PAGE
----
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‘Dangerous’ and ‘Dumb’: Trump Signs Executive Order Torching Regulations

“It will fundamentally change our government’s role from one of protecting the public to protecting corporate profits”

By Andrea Germanos, staff writer for Common Dreams. Published 1-30-2017

A demonstrator in Washington, D.C. holds a sign on Jan. 27, 2017. (Photo: Lorie Shaull/flickr/cc)

President Donald Trump signed an executive order on Monday that aims to slash regulations—an action, advocacy groups say, that puts lives at risk.

The order—the latest of a flurry since he took office—states that “for every one new regulation issued, at least two prior regulations be identified for elimination,” fulfilling a campaign promise he made.

“For fiscal year 2017, which is in progress, the heads of all agencies are directed that the total incremental cost of all new regulations, including repealed regulations, to be finalized this year shall be no greater than zero,” it adds. Continue reading

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State Lawmakers Urge Rejection of Militaristic, Conflict-Ridden Nominees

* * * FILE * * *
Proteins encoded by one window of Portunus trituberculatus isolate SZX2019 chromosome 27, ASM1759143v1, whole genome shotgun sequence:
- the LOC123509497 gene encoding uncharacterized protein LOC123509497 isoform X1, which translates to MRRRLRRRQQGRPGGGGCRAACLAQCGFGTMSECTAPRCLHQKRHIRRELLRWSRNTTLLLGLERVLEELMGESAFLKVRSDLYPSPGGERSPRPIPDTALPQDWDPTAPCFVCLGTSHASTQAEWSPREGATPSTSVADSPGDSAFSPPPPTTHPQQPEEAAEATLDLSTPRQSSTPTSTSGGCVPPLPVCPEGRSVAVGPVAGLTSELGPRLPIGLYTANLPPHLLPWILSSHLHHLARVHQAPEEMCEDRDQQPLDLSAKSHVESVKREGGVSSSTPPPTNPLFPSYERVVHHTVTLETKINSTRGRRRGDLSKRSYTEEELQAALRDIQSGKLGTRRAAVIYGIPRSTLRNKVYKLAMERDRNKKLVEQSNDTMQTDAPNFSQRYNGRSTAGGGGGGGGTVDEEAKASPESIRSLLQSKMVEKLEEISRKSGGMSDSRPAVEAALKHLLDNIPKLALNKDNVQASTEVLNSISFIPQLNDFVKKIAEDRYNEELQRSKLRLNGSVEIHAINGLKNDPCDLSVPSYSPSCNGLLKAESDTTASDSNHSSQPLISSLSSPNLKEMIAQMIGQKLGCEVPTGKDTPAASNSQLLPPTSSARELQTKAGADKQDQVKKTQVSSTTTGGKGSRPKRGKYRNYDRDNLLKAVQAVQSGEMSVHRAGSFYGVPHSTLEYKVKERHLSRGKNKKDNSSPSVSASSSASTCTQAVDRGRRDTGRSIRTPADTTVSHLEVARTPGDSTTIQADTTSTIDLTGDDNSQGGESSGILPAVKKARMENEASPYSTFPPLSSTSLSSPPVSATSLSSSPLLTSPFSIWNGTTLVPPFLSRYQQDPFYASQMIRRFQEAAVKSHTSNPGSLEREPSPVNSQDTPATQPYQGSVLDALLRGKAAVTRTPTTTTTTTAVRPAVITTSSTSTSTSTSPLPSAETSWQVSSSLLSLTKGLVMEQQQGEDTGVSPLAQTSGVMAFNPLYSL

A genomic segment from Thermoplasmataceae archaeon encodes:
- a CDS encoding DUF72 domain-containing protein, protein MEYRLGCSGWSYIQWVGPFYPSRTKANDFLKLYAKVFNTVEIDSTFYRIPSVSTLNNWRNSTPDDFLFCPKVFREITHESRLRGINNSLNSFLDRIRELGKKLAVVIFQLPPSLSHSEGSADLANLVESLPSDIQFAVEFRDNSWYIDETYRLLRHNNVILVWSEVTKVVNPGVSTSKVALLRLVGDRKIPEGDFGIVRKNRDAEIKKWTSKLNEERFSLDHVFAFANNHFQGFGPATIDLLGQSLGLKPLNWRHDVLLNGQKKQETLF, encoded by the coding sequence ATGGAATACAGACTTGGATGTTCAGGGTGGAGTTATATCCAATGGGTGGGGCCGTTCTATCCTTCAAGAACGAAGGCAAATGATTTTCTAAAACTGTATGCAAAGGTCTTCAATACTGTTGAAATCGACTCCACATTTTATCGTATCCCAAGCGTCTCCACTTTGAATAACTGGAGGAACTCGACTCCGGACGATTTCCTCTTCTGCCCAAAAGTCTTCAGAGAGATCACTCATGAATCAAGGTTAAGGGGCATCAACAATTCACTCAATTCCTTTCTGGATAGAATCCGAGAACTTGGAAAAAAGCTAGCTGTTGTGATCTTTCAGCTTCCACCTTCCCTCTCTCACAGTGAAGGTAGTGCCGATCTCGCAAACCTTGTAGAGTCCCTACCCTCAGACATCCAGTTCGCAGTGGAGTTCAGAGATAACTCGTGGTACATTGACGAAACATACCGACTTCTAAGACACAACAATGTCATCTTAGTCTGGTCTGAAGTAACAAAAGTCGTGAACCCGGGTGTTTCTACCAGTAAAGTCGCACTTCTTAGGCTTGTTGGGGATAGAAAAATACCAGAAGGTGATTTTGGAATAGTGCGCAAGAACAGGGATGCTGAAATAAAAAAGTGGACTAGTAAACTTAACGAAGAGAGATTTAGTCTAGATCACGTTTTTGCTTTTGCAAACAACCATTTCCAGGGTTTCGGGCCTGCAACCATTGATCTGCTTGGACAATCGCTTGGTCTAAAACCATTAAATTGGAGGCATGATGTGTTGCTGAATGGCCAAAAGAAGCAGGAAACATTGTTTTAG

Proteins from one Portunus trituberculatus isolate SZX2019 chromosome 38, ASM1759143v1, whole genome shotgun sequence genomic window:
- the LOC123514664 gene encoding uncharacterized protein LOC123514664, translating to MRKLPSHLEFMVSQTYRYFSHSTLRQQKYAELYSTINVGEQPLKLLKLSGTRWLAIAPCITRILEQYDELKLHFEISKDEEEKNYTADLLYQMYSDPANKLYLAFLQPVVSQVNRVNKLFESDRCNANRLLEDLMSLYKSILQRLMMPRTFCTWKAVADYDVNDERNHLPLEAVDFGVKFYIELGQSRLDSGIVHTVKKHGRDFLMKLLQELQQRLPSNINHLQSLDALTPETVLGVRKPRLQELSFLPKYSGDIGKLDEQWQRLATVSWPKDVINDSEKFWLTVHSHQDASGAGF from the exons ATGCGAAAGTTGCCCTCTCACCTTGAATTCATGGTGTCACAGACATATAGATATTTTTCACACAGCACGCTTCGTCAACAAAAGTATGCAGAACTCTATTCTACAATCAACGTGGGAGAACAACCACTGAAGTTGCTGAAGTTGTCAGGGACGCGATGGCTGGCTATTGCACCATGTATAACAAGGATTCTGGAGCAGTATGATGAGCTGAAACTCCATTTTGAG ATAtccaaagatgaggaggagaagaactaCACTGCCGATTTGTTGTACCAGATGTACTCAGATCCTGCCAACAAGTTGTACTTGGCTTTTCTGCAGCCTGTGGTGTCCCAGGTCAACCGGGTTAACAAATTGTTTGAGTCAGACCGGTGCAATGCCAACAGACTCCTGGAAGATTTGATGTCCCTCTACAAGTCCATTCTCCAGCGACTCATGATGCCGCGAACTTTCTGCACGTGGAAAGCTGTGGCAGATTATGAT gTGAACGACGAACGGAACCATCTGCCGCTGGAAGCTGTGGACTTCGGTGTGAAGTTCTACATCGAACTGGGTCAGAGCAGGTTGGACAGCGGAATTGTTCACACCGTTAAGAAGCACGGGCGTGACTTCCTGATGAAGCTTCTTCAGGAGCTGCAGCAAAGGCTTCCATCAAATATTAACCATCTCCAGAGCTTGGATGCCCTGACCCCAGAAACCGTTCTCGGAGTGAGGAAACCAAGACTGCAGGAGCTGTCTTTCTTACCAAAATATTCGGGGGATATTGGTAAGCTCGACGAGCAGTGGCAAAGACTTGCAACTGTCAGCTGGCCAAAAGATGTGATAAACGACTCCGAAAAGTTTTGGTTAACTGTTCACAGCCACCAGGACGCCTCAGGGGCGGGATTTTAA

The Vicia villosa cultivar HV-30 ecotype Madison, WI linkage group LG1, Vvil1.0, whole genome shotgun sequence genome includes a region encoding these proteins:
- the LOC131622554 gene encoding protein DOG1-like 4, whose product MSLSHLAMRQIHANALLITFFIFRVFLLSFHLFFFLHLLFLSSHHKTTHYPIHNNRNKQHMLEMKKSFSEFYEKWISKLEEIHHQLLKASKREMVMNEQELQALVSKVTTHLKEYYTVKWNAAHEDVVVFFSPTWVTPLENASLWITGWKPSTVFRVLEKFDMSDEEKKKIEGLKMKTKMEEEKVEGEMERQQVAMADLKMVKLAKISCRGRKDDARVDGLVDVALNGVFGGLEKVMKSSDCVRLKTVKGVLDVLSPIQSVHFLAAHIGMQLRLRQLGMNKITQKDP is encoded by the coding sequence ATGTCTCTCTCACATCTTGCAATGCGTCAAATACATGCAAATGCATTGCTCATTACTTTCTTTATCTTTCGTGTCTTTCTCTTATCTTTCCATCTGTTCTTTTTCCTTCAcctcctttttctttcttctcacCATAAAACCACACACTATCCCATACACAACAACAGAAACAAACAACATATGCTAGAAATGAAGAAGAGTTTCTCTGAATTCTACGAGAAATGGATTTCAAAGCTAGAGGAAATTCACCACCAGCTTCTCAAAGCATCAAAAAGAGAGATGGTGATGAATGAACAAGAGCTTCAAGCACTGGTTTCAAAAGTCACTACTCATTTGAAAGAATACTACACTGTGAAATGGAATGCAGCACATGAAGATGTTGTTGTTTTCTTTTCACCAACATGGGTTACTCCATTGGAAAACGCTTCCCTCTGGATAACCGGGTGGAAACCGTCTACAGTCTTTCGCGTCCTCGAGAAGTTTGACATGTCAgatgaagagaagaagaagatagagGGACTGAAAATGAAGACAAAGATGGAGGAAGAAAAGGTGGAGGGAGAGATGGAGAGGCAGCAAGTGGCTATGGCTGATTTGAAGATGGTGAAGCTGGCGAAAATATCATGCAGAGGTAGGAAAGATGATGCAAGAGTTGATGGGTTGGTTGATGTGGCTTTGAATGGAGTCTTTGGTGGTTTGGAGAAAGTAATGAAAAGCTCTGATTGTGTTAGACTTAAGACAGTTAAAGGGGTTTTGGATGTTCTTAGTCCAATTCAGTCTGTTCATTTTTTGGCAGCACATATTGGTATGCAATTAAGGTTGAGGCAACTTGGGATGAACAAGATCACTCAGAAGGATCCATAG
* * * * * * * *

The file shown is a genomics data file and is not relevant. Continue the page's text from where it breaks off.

125 state legislators demand U.S. Senate only confirm cabinet nominees who respect diplomacy, civil liberties, and ‘our sacred tradition of a civilian-led government’

By Deirdre Fulton, staff writer for Common Dreams. Published 1-9-2017

“From crumbling bridges and inadequate road maintenance to the opioid crisis and a lack of support for our veterans, the last 15 years of war and nation-building endeavors have taken an enormous toll on our communities and our ability as state lawmakers to provide critical services to our constituents,” the letter reads. (Photo: Adventures of KM&G Morris/flickr/cc)

A coalition of progressive state lawmakers from around the country on Monday sent a letter to Sens. Mitch McConnell (R-Ky.) and Chuck Schumer (D-N.Y.), demanding the U.S. Senate only confirm cabinet nominees “who have an established record of respecting the importance of diplomacy and other tools of statecraft over the unnecessary use of force, respecting civil liberties, placing American interests over personal interests, and upholding our sacred tradition of a civilian-led government.” Continue reading